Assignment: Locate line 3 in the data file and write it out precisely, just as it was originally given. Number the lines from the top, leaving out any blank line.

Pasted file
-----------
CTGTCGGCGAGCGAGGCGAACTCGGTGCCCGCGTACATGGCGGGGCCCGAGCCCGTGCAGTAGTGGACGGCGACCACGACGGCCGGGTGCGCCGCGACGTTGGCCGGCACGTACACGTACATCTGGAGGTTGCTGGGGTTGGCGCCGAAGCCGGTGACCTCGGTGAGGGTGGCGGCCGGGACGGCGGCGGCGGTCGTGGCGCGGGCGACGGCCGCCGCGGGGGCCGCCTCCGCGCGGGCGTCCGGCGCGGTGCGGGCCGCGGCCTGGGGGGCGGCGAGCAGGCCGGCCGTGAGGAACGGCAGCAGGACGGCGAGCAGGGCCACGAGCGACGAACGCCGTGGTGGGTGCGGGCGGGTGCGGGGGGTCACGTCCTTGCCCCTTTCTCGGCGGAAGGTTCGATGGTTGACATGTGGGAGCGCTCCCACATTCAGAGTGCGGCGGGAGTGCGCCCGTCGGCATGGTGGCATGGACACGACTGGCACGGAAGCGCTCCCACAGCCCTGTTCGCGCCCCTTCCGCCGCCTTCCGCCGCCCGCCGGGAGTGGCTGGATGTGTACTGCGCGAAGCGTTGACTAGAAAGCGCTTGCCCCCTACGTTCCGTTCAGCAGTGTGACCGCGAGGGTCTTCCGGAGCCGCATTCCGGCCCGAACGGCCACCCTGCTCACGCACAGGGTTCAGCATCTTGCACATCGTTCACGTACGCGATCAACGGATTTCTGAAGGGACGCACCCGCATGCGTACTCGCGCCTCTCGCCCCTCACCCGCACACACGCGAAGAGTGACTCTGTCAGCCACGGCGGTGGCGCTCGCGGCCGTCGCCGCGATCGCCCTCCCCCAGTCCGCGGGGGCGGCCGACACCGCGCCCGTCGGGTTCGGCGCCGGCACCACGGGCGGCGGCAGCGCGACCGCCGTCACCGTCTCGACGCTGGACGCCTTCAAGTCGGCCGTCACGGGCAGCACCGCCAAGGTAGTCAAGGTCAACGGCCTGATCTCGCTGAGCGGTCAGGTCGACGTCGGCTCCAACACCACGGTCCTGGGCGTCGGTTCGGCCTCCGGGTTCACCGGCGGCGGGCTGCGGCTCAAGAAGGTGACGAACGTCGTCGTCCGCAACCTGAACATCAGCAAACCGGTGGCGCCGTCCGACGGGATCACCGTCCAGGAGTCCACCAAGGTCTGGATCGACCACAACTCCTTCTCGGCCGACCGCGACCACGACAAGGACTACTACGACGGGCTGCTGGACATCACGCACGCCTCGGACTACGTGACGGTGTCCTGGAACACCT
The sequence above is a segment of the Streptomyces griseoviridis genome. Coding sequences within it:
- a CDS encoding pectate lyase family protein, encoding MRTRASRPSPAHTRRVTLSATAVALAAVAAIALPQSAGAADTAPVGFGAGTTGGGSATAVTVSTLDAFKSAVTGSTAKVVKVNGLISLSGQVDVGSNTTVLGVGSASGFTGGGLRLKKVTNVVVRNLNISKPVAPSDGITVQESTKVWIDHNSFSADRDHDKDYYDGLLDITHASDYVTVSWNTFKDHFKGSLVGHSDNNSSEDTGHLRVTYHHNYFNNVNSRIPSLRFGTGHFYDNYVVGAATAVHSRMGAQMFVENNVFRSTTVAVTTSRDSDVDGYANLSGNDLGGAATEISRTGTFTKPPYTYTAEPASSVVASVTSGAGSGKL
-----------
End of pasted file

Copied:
- a CDS encoding pectate lyase family protein, encoding MRTRASRPSPAHTRRVTLSATAVALAAVAAIALPQSAGAADTAPVGFGAGTTGGGSATAVTVSTLDAFKSAVTGSTAKVVKVNGLISLSGQVDVGSNTTVLGVGSASGFTGGGLRLKKVTNVVVRNLNISKPVAPSDGITVQESTKVWIDHNSFSADRDHDKDYYDGLLDITHASDYVTVSWNTFKDHFKGSLVGHSDNNSSEDTGHLRVTYHHNYFNNVNSRIPSLRFGTGHFYDNYVVGAATAVHSRMGAQMFVENNVFRSTTVAVTTSRDSDVDGYANLSGNDLGGAATEISRTGTFTKPPYTYTAEPASSVVASVTSGAGSGKL